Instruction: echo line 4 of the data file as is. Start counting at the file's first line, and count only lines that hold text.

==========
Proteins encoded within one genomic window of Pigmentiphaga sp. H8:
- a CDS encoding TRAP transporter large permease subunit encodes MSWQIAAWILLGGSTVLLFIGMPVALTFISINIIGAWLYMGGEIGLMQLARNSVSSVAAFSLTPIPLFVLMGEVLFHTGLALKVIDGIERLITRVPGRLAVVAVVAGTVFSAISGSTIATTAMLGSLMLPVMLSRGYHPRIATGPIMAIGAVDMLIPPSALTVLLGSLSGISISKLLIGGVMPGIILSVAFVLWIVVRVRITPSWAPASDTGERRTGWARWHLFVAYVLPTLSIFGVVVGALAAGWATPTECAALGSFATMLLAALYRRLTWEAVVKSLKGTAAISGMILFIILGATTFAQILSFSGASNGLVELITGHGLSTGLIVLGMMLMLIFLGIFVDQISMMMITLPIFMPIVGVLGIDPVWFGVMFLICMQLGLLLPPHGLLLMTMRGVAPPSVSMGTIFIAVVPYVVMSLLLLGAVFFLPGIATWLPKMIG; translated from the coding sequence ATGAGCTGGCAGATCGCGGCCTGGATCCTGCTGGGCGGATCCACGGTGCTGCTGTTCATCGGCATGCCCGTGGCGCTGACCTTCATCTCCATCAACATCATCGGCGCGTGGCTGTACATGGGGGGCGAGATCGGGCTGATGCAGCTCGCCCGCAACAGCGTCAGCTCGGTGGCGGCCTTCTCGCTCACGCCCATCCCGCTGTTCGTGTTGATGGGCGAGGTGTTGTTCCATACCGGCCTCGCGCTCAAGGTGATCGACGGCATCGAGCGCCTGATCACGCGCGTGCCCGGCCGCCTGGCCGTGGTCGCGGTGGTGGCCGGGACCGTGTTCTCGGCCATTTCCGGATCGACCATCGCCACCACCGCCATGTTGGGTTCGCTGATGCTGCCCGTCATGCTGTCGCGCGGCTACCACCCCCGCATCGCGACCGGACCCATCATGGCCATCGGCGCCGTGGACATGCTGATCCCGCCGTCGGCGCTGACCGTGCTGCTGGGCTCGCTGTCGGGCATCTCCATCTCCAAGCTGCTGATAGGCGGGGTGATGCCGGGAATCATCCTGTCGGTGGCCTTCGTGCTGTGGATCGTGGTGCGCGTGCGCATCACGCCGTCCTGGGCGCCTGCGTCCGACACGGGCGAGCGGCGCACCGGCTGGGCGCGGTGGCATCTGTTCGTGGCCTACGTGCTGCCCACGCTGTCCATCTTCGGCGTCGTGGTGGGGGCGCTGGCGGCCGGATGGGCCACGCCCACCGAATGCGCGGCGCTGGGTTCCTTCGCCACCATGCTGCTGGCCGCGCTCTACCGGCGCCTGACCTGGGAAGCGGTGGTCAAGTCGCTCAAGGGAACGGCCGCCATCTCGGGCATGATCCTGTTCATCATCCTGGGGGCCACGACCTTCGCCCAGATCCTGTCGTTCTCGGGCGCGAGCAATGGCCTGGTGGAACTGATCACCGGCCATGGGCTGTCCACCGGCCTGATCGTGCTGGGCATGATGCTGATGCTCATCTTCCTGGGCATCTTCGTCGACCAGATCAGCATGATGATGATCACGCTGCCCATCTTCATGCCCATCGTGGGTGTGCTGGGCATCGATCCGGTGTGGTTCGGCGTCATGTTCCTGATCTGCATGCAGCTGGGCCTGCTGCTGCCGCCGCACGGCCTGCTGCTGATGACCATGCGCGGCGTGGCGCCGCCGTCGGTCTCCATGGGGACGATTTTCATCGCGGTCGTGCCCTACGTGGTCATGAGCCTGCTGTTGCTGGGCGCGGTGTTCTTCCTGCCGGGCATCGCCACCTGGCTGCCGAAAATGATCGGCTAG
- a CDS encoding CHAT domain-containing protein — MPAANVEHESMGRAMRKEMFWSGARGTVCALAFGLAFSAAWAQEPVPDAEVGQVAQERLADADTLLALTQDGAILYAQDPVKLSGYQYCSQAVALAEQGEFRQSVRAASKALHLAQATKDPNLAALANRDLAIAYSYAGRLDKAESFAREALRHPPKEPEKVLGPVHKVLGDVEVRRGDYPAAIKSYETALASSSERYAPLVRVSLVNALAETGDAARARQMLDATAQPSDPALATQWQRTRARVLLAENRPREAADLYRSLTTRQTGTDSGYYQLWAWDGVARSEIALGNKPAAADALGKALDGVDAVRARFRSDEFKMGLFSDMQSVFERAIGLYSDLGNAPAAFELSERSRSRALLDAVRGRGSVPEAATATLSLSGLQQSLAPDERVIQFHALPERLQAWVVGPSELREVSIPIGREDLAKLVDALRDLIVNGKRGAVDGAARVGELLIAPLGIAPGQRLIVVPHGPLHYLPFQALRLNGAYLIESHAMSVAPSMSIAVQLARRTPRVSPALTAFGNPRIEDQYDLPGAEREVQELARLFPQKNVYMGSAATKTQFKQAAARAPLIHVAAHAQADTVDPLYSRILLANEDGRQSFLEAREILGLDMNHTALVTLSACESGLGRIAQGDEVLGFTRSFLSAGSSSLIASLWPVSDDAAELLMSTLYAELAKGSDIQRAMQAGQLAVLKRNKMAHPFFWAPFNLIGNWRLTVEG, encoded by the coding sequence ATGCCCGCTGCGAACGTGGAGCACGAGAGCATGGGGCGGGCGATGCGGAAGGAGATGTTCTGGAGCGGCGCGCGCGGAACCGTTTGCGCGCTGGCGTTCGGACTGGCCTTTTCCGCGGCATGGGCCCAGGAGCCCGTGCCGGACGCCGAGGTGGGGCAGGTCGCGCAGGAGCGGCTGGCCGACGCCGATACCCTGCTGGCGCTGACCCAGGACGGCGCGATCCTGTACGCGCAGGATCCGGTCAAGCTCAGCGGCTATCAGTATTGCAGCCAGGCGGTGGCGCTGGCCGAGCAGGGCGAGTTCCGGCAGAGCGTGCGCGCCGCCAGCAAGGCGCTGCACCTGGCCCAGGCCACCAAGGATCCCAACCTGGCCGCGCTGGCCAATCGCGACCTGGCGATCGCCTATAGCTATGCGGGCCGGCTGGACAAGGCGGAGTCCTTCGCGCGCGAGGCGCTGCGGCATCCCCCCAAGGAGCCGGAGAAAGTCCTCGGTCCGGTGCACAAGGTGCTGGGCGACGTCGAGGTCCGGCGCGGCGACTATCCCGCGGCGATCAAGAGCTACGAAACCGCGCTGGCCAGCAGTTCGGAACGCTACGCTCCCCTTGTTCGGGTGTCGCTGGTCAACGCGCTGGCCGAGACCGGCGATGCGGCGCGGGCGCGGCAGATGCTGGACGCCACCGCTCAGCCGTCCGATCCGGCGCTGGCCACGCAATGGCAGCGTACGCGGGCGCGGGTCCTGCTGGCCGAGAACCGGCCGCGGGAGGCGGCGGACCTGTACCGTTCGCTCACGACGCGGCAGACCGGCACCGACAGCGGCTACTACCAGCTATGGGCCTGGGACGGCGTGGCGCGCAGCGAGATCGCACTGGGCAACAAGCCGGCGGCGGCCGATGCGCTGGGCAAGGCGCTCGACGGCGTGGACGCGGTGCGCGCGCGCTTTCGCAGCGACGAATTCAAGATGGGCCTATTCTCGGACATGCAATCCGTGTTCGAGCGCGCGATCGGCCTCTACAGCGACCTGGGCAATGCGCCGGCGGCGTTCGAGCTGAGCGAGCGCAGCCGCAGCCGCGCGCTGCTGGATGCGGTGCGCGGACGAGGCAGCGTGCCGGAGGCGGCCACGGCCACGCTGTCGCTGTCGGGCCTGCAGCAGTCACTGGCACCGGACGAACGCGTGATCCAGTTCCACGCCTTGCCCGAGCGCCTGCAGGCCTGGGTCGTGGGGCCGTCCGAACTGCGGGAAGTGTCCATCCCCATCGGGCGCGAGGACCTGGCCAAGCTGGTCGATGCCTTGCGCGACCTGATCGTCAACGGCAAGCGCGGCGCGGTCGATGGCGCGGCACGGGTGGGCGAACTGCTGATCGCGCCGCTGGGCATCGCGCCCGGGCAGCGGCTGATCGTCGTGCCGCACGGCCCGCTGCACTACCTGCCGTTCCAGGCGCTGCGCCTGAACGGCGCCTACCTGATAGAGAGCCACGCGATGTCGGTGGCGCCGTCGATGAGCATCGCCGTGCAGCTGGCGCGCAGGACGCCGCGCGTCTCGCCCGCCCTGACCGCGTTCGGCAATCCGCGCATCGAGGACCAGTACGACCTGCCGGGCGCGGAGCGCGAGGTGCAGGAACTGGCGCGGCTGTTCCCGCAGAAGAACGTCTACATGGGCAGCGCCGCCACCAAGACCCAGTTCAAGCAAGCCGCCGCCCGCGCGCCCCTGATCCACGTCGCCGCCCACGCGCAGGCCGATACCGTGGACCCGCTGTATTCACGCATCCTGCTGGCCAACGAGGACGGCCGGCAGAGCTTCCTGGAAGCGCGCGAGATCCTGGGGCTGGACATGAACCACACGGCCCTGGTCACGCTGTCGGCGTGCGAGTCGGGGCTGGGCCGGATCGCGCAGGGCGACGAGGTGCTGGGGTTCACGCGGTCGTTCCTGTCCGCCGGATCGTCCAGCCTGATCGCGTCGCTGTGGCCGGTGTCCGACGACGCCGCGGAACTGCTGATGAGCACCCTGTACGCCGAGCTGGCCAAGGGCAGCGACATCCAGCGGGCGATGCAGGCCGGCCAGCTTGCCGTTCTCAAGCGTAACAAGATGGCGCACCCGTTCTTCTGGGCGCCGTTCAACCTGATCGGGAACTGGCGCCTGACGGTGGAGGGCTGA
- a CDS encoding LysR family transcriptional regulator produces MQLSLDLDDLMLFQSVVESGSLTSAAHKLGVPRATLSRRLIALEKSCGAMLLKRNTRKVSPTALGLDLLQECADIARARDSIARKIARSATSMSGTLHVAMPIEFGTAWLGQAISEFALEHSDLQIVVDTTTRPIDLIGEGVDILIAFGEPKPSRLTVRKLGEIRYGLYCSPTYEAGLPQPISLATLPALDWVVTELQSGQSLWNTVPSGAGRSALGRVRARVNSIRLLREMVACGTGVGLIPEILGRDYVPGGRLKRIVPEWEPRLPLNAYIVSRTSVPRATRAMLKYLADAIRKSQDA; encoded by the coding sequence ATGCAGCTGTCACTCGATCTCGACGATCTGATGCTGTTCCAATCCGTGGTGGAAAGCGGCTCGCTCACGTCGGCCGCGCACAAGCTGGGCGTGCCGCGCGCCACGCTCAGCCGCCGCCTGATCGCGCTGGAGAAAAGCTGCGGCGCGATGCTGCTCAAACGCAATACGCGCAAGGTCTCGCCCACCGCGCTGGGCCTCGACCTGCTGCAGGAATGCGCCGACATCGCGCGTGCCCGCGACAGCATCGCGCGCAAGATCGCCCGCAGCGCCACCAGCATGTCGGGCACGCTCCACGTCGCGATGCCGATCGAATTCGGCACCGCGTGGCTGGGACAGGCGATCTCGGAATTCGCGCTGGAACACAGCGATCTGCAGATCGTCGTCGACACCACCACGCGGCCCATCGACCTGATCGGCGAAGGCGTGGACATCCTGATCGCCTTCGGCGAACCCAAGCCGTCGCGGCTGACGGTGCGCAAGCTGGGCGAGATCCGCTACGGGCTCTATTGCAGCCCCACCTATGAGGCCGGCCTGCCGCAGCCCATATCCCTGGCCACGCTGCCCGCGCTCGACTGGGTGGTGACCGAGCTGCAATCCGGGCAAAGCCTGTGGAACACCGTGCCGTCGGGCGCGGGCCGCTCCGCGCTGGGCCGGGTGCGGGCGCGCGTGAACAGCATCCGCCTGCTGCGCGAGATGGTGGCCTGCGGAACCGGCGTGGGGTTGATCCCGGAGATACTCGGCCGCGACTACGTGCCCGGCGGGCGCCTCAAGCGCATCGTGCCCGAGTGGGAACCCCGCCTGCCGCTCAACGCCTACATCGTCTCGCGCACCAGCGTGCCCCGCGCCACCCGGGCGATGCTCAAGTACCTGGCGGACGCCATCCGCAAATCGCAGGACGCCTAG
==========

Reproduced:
- a CDS encoding LysR family transcriptional regulator produces MQLSLDLDDLMLFQSVVESGSLTSAAHKLGVPRATLSRRLIALEKSCGAMLLKRNTRKVSPTALGLDLLQECADIARARDSIARKIARSATSMSGTLHVAMPIEFGTAWLGQAISEFALEHSDLQIVVDTTTRPIDLIGEGVDILIAFGEPKPSRLTVRKLGEIRYGLYCSPTYEAGLPQPISLATLPALDWVVTELQSGQSLWNTVPSGAGRSALGRVRARVNSIRLLREMVACGTGVGLIPEILGRDYVPGGRLKRIVPEWEPRLPLNAYIVSRTSVPRATRAMLKYLADAIRKSQDA; encoded by the coding sequence ATGCAGCTGTCACTCGATCTCGACGATCTGATGCTGTTCCAATCCGTGGTGGAAAGCGGCTCGCTCACGTCGGCCGCGCACAAGCTGGGCGTGCCGCGCGCCACGCTCAGCCGCCGCCTGATCGCGCTGGAGAAAAGCTGCGGCGCGATGCTGCTCAAACGCAATACGCGCAAGGTCTCGCCCACCGCGCTGGGCCTCGACCTGCTGCAGGAATGCGCCGACATCGCGCGTGCCCGCGACAGCATCGCGCGCAAGATCGCCCGCAGCGCCACCAGCATGTCGGGCACGCTCCACGTCGCGATGCCGATCGAATTCGGCACCGCGTGGCTGGGACAGGCGATCTCGGAATTCGCGCTGGAACACAGCGATCTGCAGATCGTCGTCGACACCACCACGCGGCCCATCGACCTGATCGGCGAAGGCGTGGACATCCTGATCGCCTTCGGCGAACCCAAGCCGTCGCGGCTGACGGTGCGCAAGCTGGGCGAGATCCGCTACGGGCTCTATTGCAGCCCCACCTATGAGGCCGGCCTGCCGCAGCCCATATCCCTGGCCACGCTGCCCGCGCTCGACTGGGTGGTGACCGAGCTGCAATCCGGGCAAAGCCTGTGGAACACCGTGCCGTCGGGCGCGGGCCGCTCCGCGCTGGGCCGGGTGCGGGCGCGCGTGAACAGCATCCGCCTGCTGCGCGAGATGGTGGCCTGCGGAACCGGCGTGGGGTTGATCCCGGAGATACTCGGCCGCGACTACGTGCCCGGCGGGCGCCTCAAGCGCATCGTGCCCGAGTGGGAACCCCGCCTGCCGCTCAACGCCTACATCGTCTCGCGCACCAGCGTGCCCCGCGCCACCCGGGCGATGCTCAAGTACCTGGCGGACGCCATCCGCAAATCGCAGGACGCCTAG